The challenge of being single in the Church

(Photo: Unsplash/Kelly Sikkema)

Christian Today speaks to Lauren Windle, author of Notes on Love, about the challenges of dating and singleness in the Church.

CT: Your most recent book was called Notes on Love: Being Single and Dating in a Marriage Obsessed Church. What prompted you to write the book?

LW: I felt like a lot of Christians in the Church are having conversations around singleness but that no one is representing these conversations well. So while there are quite a few books on this topic out there, I was wondering how many my single Christian friends will actually read. I wanted to write a book that reflected the full breadth of the experience of being single in the Church, with all the laughter, tears, heartbreak and dating app disasters.

CT: You just mentioned the 'D' word - dating. How have you found dating in the Church? Is it a struggle?

LW: It can be a struggle because in theory the Church has the perfect framework for how to treat each other and love one another, but it just feels like when it comes to dating, this is where we as Christians can really fall down. A lot of pressure is put on people to marry and they can have the idea that this is the end game and that this is what everyone's fighting for. And so they end up really desperately pursuing marriage rather than better connections with the people around them and enjoying whatever stage of the relationship they are specifically in. That can feel really tense and there are a lot of men in the Church who feel cornered, like they're supposed to be doing their bit for the war effort because there are so few men! And so then what happens is that they only want to ask someone out when they are absolutely sure already that they can marry them, and so no one gets asked out!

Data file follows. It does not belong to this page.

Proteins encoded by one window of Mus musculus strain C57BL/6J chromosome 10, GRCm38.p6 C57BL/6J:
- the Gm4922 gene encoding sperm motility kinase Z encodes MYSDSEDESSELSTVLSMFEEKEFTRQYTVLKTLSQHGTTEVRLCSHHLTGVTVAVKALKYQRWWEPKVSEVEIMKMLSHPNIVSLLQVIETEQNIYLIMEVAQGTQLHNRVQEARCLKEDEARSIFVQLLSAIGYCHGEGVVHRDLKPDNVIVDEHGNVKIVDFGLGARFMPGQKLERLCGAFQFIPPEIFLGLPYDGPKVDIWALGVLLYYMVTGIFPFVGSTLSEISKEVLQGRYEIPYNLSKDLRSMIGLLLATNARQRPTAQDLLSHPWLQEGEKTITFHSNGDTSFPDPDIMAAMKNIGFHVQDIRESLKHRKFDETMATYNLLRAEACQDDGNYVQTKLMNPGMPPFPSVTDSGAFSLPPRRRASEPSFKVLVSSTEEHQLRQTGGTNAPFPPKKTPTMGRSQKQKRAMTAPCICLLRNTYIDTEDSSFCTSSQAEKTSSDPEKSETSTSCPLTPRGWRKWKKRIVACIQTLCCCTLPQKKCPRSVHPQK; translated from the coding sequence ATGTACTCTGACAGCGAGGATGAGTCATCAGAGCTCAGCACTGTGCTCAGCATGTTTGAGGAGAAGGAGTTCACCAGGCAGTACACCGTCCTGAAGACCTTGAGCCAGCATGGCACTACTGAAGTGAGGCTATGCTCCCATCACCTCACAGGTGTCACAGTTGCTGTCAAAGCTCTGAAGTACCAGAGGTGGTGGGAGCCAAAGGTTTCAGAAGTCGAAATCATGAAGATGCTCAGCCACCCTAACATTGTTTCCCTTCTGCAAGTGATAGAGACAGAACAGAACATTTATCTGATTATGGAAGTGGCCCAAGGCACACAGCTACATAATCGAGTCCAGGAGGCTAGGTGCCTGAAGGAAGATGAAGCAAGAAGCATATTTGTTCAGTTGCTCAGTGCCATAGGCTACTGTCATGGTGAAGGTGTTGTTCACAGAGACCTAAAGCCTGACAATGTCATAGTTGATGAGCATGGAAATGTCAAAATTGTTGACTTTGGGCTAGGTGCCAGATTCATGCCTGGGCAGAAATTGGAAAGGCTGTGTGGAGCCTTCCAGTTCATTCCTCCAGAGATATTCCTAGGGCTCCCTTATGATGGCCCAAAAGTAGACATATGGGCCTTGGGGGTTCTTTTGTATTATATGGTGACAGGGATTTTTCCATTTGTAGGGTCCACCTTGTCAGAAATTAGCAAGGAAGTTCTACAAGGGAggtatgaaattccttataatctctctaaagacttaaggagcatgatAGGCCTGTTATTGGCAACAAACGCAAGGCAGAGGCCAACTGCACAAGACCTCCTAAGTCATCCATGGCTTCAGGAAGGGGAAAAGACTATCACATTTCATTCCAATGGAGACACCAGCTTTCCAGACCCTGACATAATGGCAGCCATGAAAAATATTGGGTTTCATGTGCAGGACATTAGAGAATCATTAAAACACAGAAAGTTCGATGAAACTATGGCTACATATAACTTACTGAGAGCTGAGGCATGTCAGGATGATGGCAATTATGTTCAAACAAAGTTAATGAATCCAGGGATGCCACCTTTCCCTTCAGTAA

CT: Some churches host activities specifically for singles. Do you think that's a good idea? What do you think churches can do to serve their single members better?

LW: I think this is a real challenge for churches because people want activities like that, but in reality it's very hard to execute because often you'll find that there are the people who have no trouble with dating, particularly men, who won't turn up to an event like this that has been coordinated by the church, whereas lots of women would really appreciate something like that. So you wouldn't want to be in a position where women are turning up to your encouraging event only to leave really disheartened because only other women were there, or a small group of men they have already considered dating and know already that they're not really compatible.

That's not to say that churches shouldn't do it, but it needs to be from the ground up. What I mean by this is that churches are often led by a married man, but it would be far more appealing for single Christians if the initiatives and events being organised for them were led by single men and women within the church.